The Patient’s Guide to Periodontal Disease - Vita Dental Spring
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The Patient’s Guide to Periodontal Disease

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The Patient’s Guide to Periodontal Disease

Periodontal disease, which is often called gum disease, is amongst the most common problems that dentists deal with. Most patients that have the periodontal disease do not even know it since the symptoms are not always obvious. However, it is worth noting that gum disease can be prevented.

If you visit the dentist every six months, brush twice a day and floss at least once daily, you could technically prevent gum disease. The periodontal disease goes through three stages that we at Vita Dental Spring would like to discuss in detail for your sake.


This is the earliest stage of periodontal disease. It also happens to be the least noticeable by the patients. Gingivitis occurs when plaque accumulates and turns into tartar at the gum line. This causes the gum tissue to become inflamed and it irritates.

Bacteria that make up the plaque feed on sugar and release toxic byproducts, which damage the gum tissue. If a patient does notice the symptoms of gingivitis, one of the most obvious will be bad breath. Besides that, they will often experience bleeding gums. Routine dental checkups will allow the dentist to detect gingivitis. At this early stage, it is quite easy to reverse with a professional cleaning and advice on the home-based oral care habits.


Gingivitis is a mild type of periodontics but it should never be ignored. When it is left untreated for a long time, the gum disease will progress to the next level of periodontitis. In a healthy mouth, the gum tissue will adhere to the teeth snugly. However, as the periodontal disease develops, the tissue will begin to slack and pull away from your teeth.

The result is that deep pockets will form between the gums and teeth. These pockets are the perfect spot for bacteria to thrive since they harbor food particles on which the bacteria can feed. Besides that, as the gum line recedes it causes the teeth to become sensitive. The result is that the gums begin to look puffy, swollen, and dark in color. The patient will most likely notice persistently bad breath. At this stage, the periodontitis can be treated with root planing and scaling.

Advanced Periodontitis

The most severe type of periodontitis is advanced periodontitis. The destruction of connective tissue and the underlying bone that holds teeth in place characterizes this stage. Because of this, the teeth start to become loose. Most patients will notice that the upper and lower jaws no longer fit together.

Eventually, the patient will lose their teeth and they may even require oral surgery. If you are at this stage, you should visit a competent dental office such as Vita Dental office. At our offices, we conduct full dental restorations, no matter how advanced the periodontal disease might be.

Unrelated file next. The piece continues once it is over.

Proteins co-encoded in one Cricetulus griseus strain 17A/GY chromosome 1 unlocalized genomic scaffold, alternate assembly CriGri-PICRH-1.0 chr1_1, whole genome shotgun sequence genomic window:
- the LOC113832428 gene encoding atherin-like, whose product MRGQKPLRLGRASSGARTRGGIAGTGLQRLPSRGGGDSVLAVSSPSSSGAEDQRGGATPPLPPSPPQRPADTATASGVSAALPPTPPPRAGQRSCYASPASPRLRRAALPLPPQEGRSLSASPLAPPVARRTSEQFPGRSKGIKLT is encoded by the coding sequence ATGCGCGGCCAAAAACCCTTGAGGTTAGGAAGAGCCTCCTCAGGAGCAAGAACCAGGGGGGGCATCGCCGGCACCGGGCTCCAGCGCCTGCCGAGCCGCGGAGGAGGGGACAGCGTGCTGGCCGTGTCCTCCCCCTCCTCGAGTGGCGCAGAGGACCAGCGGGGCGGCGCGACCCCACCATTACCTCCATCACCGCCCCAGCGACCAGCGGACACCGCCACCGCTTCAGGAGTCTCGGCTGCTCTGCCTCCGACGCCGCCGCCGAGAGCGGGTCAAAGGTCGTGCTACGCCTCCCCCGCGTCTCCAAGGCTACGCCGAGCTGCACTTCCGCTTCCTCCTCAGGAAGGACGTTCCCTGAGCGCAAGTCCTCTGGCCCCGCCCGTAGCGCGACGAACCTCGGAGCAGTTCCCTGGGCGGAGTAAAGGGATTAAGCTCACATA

What Causes Periodontal Disease

As mentioned above, a buildup of plaque is the main cause of periodontal disease. However, it is not the only cause. Here are some of the other causes of this illness.

  • Hormonal changes

Hormonal changes, like those that occur during pregnancy, menstruation, and menopause, usually make the gums more sensitive. This makes it easier for the gum disease to start developing.

  • Illnesses

In other cases, an illness could make your gums susceptible to gum disease. For instance, if you have HIV or cancer, it may interfere with your immune system. Additionally, diabetes will affect the ability of the body to use blood sugar. Patients that have this disease have a high risk of developing infections, which include cavities and periodontal disease.

  • Medication

Medication may also affect your oral health since it lessens the flow of saliva. The saliva usually has a protective effect on gums and teeth. Some drugs such as anti-angina drugs can lead to abnormal growth of the gum tissue.

  • Bad habits

Smoking is another bad habit that will have a huge impact on the health of your gum tissue. If you often smoke, the best thing you should do is quite immediately. If you cannot do it on your own, look for someone to help you to quit smoking. Additionally, if you drink often, try to cut down on your alcohol intake or quit altogether.

  • Poor oral hygiene habits

Poor oral hygiene habits are not just about brushing and flossing. If you use the wrong technique, it means gingivitis will have an easy time developing. Besides that, if you store your toothbrush the wrong way, it will increase your chances of contracting the periodontal disease. Besides that, using the same toothbrush for too long is part of poor oral health.

  • Family History

If you have had a family history of people with periodontal disease, you need to be especially wary. For some people, even with poor oral habits, they may not contract gum disease. However, others are genetically prone, which means they have to be extra cautious. Try to find out your history of gum disease so that you can monitor your oral health more closely.